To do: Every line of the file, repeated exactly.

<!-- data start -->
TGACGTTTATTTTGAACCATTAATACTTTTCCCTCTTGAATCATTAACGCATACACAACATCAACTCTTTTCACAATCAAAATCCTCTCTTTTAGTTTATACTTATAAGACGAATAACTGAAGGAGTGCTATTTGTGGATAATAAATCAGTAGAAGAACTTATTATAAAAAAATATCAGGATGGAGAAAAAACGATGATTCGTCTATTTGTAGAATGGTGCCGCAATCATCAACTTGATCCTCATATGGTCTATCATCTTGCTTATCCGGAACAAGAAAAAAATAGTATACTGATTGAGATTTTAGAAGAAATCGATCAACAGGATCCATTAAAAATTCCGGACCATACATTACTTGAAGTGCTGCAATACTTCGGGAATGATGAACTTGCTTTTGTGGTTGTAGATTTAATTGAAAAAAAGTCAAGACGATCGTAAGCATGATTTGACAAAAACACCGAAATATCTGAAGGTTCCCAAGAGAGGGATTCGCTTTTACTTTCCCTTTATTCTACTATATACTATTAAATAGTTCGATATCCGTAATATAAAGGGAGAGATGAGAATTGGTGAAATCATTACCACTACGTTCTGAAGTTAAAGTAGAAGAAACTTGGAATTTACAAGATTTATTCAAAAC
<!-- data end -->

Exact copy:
TGACGTTTATTTTGAACCATTAATACTTTTCCCTCTTGAATCATTAACGCATACACAACATCAACTCTTTTCACAATCAAAATCCTCTCTTTTAGTTTATACTTATAAGACGAATAACTGAAGGAGTGCTATTTGTGGATAATAAATCAGTAGAAGAACTTATTATAAAAAAATATCAGGATGGAGAAAAAACGATGATTCGTCTATTTGTAGAATGGTGCCGCAATCATCAACTTGATCCTCATATGGTCTATCATCTTGCTTATCCGGAACAAGAAAAAAATAGTATACTGATTGAGATTTTAGAAGAAATCGATCAACAGGATCCATTAAAAATTCCGGACCATACATTACTTGAAGTGCTGCAATACTTCGGGAATGATGAACTTGCTTTTGTGGTTGTAGATTTAATTGAAAAAAAGTCAAGACGATCGTAAGCATGATTTGACAAAAACACCGAAATATCTGAAGGTTCCCAAGAGAGGGATTCGCTTTTACTTTCCCTTTATTCTACTATATACTATTAAATAGTTCGATATCCGTAATATAAAGGGAGAGATGAGAATTGGTGAAATCATTACCACTACGTTCTGAAGTTAAAGTAGAAGAAACTTGGAATTTACAAGATTTATTCAAAAC